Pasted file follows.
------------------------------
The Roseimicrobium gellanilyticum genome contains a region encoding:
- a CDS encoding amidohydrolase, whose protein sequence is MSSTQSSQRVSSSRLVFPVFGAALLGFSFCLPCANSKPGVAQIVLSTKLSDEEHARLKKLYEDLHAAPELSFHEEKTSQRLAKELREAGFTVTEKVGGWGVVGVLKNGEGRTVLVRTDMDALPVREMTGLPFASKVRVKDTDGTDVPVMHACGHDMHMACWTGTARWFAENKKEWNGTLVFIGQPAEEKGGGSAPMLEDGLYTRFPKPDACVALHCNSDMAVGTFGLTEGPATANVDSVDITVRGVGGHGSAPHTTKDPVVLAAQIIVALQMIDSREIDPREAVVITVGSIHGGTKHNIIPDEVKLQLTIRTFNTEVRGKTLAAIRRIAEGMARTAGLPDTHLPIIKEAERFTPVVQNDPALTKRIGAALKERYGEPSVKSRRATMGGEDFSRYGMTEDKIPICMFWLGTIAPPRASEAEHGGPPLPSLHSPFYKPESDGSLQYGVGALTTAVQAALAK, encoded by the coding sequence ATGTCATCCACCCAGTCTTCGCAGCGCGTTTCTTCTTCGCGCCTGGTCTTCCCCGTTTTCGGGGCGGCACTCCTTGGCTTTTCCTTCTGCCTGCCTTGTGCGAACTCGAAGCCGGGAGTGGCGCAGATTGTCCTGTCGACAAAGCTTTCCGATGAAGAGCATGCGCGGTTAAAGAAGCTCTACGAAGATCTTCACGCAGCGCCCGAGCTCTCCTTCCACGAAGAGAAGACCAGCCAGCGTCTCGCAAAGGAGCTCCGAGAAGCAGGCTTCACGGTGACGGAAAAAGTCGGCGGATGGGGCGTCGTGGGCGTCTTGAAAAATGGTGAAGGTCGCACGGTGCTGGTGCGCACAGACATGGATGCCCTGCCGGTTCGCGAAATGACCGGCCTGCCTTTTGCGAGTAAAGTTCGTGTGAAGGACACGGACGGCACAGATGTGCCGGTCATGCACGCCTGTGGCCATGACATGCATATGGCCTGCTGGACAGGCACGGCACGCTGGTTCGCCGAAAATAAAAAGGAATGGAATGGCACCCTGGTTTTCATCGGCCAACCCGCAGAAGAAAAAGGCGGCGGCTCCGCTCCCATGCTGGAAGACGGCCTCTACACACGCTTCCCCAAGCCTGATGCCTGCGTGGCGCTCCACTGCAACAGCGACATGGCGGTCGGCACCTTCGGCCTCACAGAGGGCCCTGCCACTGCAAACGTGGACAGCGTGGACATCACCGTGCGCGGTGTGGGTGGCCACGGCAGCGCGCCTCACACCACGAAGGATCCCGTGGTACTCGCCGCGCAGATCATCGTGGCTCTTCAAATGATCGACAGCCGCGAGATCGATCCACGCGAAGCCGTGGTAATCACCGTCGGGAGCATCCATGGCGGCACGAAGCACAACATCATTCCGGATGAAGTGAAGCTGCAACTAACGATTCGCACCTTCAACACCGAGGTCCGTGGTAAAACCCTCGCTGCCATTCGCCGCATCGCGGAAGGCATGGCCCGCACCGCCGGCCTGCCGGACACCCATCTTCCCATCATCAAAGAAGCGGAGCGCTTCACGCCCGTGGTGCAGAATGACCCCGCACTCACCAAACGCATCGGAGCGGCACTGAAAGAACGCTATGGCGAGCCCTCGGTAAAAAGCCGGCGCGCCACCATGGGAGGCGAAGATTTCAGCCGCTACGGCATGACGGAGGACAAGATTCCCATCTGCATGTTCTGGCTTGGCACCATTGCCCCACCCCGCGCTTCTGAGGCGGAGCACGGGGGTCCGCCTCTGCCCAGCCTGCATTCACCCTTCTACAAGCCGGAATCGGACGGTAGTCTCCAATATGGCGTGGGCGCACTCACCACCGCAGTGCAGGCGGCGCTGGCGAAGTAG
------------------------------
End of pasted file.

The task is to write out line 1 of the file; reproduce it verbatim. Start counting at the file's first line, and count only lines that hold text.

The Roseimicrobium gellanilyticum genome contains a region encoding: